“I don’t think anyone did this on purpose but I always felt I like I had done something wrong because I was getting most of the vocals. But all I was doing was going in and doing what I was told.”
Looking back, Faye says that she, too, was having reservations about her place in the band and reveals that she had thought about walking away long before it was a seed in H and Claire’s mind.
- Read more: 90s dance – the essential playlist
“I went through a stage when it all felt a little bit too overwhelming for me,” she confides. “I think I felt it took over my life and that scared me. I think we were heavily overworked.”
With the benefit of hindsight, Faye says she now thinks that the split in 2001 was in fact “perfect timing”. She said: “We left at the top, even though it was painful at the time. I think it was actually for the best and that is why we are here today! We lived to tell the tale.”
Lee, too, says that H & Claire’s resignation came as a mighty surprise to him but is philosophical about what happened. “I’m a massive believer that things happen for a reason,” he muses.
“I wouldn’t go back and change anything, good or bad. It helps you grow, you learn from mistakes.”
He added: “Was I ready for it to end when it did? I’d have to say no. We were all very hurt, we were all quite shocked, and to be honest, I really didn’t believe it for a long while. I just thought they were having a moment.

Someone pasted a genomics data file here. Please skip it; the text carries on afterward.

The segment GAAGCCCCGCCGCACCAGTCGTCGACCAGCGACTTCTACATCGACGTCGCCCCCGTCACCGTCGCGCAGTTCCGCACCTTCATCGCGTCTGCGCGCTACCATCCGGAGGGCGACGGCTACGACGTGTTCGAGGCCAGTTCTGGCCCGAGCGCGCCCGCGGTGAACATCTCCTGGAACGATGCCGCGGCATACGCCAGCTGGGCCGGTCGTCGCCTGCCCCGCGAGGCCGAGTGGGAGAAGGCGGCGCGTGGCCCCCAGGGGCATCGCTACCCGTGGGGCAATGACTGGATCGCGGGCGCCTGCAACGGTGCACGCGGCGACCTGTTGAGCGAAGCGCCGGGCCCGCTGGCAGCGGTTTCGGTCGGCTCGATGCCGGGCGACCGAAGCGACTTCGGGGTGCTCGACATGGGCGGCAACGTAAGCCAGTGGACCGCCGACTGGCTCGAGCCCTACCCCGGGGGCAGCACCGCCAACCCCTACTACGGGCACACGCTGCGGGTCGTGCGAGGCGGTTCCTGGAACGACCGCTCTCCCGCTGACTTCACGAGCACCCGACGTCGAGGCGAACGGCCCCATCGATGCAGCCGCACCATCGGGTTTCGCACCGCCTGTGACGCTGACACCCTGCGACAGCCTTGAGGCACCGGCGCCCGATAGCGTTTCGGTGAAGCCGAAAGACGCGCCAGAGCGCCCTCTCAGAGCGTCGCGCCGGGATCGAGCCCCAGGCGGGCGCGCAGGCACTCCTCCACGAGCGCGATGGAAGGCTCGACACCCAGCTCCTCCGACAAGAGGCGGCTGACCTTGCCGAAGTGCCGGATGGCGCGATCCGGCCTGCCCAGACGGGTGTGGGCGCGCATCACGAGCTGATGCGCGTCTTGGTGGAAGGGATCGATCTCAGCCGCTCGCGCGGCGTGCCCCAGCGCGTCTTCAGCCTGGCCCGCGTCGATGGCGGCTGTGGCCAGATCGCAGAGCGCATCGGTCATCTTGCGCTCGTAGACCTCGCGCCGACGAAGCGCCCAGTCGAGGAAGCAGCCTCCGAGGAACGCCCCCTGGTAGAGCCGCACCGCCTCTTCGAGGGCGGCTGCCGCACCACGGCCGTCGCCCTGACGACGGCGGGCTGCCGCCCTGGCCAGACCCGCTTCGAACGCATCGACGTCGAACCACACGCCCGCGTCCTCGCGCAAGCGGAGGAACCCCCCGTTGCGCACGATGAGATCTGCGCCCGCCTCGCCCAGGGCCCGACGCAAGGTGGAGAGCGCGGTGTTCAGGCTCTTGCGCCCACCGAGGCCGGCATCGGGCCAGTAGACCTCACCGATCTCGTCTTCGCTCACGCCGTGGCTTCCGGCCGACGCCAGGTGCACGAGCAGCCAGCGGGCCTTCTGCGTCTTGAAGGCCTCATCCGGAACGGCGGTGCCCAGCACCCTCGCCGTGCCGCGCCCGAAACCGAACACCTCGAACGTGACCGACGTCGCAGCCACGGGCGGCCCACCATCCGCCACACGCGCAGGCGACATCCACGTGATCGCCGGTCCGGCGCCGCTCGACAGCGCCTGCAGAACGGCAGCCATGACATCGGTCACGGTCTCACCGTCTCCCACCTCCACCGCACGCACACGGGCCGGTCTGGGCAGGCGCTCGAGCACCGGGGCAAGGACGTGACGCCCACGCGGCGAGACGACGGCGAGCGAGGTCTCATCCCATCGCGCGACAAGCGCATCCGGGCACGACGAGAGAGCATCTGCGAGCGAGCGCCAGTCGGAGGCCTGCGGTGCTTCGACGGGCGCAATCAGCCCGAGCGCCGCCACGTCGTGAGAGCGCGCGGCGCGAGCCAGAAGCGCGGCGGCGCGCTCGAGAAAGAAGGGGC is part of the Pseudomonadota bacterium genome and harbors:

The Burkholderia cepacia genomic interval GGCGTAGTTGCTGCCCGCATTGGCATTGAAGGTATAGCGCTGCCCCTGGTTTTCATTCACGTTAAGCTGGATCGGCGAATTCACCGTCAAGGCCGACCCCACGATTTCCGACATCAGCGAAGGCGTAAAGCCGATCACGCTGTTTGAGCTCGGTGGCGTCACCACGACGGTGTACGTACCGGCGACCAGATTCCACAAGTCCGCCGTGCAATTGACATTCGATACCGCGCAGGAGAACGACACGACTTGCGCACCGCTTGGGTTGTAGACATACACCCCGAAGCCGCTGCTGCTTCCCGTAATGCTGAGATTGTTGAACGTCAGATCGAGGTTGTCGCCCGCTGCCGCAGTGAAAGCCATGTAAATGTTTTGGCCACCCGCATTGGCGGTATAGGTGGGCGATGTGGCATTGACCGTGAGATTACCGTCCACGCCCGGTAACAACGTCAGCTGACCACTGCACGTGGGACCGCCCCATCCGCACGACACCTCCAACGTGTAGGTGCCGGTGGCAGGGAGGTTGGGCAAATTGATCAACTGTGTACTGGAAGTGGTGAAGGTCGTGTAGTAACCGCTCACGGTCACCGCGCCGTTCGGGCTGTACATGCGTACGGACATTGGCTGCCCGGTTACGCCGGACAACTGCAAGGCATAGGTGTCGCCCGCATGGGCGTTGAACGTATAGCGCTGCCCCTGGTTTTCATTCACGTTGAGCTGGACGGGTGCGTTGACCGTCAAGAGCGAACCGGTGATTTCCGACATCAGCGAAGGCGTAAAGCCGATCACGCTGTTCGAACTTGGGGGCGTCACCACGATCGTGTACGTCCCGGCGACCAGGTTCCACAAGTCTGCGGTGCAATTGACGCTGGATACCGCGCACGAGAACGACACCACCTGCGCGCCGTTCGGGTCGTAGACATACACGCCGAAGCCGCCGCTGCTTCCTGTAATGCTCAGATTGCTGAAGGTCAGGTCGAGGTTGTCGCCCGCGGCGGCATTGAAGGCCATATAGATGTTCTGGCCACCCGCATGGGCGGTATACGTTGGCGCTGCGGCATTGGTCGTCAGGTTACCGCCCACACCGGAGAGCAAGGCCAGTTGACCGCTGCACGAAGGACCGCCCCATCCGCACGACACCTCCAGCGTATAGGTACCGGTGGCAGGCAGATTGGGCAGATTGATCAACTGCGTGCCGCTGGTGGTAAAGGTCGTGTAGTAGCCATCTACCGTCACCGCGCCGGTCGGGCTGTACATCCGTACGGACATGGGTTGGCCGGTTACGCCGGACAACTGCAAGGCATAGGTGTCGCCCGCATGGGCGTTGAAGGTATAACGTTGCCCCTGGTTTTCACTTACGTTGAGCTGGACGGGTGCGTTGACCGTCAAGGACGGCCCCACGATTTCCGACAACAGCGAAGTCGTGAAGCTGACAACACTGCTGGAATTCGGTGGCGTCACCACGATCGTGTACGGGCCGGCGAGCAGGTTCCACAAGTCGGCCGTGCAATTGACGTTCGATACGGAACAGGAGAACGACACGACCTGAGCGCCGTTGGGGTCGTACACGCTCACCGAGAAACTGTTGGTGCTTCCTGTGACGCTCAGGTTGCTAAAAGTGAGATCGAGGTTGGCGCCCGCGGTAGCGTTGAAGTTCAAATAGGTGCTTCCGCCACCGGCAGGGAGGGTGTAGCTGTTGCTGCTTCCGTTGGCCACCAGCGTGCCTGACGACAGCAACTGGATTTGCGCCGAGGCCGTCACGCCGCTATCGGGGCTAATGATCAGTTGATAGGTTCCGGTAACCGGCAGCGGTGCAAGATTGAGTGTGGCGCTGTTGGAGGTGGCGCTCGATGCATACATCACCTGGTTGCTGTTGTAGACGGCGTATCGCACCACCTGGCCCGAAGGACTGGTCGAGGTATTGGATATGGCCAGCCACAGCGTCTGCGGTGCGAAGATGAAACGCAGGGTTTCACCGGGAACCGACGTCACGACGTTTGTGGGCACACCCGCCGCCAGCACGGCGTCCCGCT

“I certainly don’t like the way it happened, but I do think that things happen for a reason. And had that not happened I’m not sure we’d be here again now. We could have just faded away.”
Almost six months later H & Claire released an album of their own, Another You Another Me, but their former bandmates merely pretended it wasn’t happening.
“To be honest,” Lee pipes up. “I cannot name two songs off their album. I know they had a track called DJ, I think. But I didn’t buy the album, or listen to it.” Funnily enough, neither, it turned out, did the record buying public – the album failed to make the Top 50.
While her bandmates may have been secretly laughing their pants off at the disappointing performance of Another You, Another Me, Claire reveals that she was absolutely mortified.
“I was devastated by the way the album did. I really was. And that was the reason why I stopped doing music for a long time. The lead-up to the release of the album had been so positive. DJ was No.2. We had three Top 10 singles and I think the album was a good record. I still stand by it now.”